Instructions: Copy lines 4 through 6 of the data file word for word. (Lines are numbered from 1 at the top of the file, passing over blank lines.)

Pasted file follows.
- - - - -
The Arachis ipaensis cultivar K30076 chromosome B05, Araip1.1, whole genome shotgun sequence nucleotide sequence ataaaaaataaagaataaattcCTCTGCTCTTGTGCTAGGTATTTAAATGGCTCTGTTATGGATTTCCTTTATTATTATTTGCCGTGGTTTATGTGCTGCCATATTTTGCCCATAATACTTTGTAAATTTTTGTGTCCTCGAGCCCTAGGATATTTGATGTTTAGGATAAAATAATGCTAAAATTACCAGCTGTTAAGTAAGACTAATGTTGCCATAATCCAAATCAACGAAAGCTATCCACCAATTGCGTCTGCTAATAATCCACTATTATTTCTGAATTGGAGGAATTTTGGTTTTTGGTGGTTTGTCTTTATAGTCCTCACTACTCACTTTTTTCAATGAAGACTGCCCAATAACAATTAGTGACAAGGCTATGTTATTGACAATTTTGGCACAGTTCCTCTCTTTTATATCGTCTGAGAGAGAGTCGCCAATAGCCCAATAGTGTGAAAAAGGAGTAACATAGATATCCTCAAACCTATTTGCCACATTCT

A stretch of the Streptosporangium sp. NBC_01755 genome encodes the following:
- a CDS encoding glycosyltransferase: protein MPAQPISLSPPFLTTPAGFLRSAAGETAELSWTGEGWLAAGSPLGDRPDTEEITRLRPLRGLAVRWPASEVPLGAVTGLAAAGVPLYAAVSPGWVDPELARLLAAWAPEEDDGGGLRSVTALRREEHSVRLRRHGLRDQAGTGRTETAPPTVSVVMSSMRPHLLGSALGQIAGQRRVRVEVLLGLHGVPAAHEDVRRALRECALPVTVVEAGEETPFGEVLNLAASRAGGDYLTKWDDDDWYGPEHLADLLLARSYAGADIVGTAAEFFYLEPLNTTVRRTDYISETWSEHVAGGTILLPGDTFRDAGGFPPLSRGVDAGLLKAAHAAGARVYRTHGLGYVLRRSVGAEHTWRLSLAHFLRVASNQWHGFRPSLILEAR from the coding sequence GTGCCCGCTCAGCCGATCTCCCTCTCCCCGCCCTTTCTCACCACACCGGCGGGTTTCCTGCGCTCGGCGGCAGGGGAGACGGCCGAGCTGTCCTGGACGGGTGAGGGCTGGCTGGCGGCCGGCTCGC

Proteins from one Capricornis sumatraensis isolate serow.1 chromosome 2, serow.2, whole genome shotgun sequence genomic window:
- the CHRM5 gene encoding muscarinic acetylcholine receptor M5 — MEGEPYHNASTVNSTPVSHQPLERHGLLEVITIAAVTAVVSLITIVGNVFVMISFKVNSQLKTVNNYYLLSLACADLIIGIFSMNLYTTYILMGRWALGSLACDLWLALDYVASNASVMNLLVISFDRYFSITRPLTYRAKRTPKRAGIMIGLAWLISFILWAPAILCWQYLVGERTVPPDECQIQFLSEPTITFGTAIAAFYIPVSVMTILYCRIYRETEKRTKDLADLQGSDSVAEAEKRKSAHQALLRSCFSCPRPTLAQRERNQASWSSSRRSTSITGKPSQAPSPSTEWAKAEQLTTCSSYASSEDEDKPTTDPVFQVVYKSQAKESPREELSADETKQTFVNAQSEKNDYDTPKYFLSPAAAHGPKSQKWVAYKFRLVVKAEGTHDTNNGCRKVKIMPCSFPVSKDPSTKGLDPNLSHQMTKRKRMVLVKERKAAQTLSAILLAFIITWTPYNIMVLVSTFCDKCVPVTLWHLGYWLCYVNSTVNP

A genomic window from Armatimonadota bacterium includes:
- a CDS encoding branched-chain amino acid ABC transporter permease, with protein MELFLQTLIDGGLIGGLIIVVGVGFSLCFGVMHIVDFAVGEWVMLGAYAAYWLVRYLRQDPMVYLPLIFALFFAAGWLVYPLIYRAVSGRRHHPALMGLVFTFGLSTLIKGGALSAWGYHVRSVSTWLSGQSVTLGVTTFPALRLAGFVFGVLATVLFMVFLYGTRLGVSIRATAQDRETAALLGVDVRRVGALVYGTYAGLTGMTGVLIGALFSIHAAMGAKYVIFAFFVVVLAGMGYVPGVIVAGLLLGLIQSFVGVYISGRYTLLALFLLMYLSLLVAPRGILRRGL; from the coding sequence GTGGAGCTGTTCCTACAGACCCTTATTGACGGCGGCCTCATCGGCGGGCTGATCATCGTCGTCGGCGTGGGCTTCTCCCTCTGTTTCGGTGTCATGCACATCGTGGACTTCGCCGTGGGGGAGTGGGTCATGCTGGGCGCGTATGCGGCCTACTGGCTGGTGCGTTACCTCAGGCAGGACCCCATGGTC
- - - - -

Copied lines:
Proteins from one Capricornis sumatraensis isolate serow.1 chromosome 2, serow.2, whole genome shotgun sequence genomic window:
- the CHRM5 gene encoding muscarinic acetylcholine receptor M5 — MEGEPYHNASTVNSTPVSHQPLERHGLLEVITIAAVTAVVSLITIVGNVFVMISFKVNSQLKTVNNYYLLSLACADLIIGIFSMNLYTTYILMGRWALGSLACDLWLALDYVASNASVMNLLVISFDRYFSITRPLTYRAKRTPKRAGIMIGLAWLISFILWAPAILCWQYLVGERTVPPDECQIQFLSEPTITFGTAIAAFYIPVSVMTILYCRIYRETEKRTKDLADLQGSDSVAEAEKRKSAHQALLRSCFSCPRPTLAQRERNQASWSSSRRSTSITGKPSQAPSPSTEWAKAEQLTTCSSYASSEDEDKPTTDPVFQVVYKSQAKESPREELSADETKQTFVNAQSEKNDYDTPKYFLSPAAAHGPKSQKWVAYKFRLVVKAEGTHDTNNGCRKVKIMPCSFPVSKDPSTKGLDPNLSHQMTKRKRMVLVKERKAAQTLSAILLAFIITWTPYNIMVLVSTFCDKCVPVTLWHLGYWLCYVNSTVNP

A genomic window from Armatimonadota bacterium includes: